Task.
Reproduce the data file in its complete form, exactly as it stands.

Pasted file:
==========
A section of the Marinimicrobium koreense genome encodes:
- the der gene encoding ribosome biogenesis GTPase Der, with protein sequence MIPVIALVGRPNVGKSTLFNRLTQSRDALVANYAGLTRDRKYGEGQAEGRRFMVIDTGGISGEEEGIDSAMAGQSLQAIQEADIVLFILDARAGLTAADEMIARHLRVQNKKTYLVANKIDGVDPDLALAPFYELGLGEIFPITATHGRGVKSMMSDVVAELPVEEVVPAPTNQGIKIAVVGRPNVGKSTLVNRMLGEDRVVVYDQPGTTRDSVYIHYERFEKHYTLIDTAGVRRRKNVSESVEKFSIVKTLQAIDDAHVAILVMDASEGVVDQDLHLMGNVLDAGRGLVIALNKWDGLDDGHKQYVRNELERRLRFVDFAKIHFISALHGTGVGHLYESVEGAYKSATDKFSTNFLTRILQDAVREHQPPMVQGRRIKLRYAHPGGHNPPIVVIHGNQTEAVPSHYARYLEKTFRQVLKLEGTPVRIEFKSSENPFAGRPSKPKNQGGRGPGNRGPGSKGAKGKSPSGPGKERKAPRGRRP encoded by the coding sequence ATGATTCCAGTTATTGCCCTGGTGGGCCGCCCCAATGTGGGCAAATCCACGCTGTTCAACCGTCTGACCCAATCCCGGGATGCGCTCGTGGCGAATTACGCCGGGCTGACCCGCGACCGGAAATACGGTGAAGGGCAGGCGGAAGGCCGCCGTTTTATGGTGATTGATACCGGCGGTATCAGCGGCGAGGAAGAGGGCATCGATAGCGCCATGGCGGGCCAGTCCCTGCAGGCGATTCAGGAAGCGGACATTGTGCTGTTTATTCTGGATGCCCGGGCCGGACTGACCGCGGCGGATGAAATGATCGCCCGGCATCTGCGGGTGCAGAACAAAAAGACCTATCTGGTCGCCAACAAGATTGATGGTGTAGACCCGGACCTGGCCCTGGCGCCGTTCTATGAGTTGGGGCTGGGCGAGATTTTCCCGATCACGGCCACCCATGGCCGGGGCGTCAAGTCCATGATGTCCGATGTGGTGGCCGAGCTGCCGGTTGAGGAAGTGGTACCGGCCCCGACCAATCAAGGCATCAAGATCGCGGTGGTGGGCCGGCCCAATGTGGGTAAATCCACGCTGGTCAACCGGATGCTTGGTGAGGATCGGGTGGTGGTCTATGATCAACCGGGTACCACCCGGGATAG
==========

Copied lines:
A section of the Marinimicrobium koreense genome encodes:
- the der gene encoding ribosome biogenesis GTPase Der, with protein sequence MIPVIALVGRPNVGKSTLFNRLTQSRDALVANYAGLTRDRKYGEGQAEGRRFMVIDTGGISGEEEGIDSAMAGQSLQAIQEADIVLFILDARAGLTAADEMIARHLRVQNKKTYLVANKIDGVDPDLALAPFYELGLGEIFPITATHGRGVKSMMSDVVAELPVEEVVPAPTNQGIKIAVVGRPNVGKSTLVNRMLGEDRVVVYDQPGTTRDSVYIHYERFEKHYTLIDTAGVRRRKNVSESVEKFSIVKTLQAIDDAHVAILVMDASEGVVDQDLHLMGNVLDAGRGLVIALNKWDGLDDGHKQYVRNELERRLRFVDFAKIHFISALHGTGVGHLYESVEGAYKSATDKFSTNFLTRILQDAVREHQPPMVQGRRIKLRYAHPGGHNPPIVVIHGNQTEAVPSHYARYLEKTFRQVLKLEGTPVRIEFKSSENPFAGRPSKPKNQGGRGPGNRGPGSKGAKGKSPSGPGKERKAPRGRRP encoded by the coding sequence ATGATTCCAGTTATTGCCCTGGTGGGCCGCCCCAATGTGGGCAAATCCACGCTGTTCAACCGTCTGACCCAATCCCGGGATGCGCTCGTGGCGAATTACGCCGGGCTGACCCGCGACCGGAAATACGGTGAAGGGCAGGCGGAAGGCCGCCGTTTTATGGTGATTGATACCGGCGGTATCAGCGGCGAGGAAGAGGGCATCGATAGCGCCATGGCGGGCCAGTCCCTGCAGGCGATTCAGGAAGCGGACATTGTGCTGTTTATTCTGGATGCCCGGGCCGGACTGACCGCGGCGGATGAAATGATCGCCCGGCATCTGCGGGTGCAGAACAAAAAGACCTATCTGGTCGCCAACAAGATTGATGGTGTAGACCCGGACCTGGCCCTGGCGCCGTTCTATGAGTTGGGGCTGGGCGAGATTTTCCCGATCACGGCCACCCATGGCCGGGGCGTCAAGTCCATGATGTCCGATGTGGTGGCCGAGCTGCCGGTTGAGGAAGTGGTACCGGCCCCGACCAATCAAGGCATCAAGATCGCGGTGGTGGGCCGGCCCAATGTGGGTAAATCCACGCTGGTCAACCGGATGCTTGGTGAGGATCGGGTGGTGGTCTATGATCAACCGGGTACCACCCGGGATAG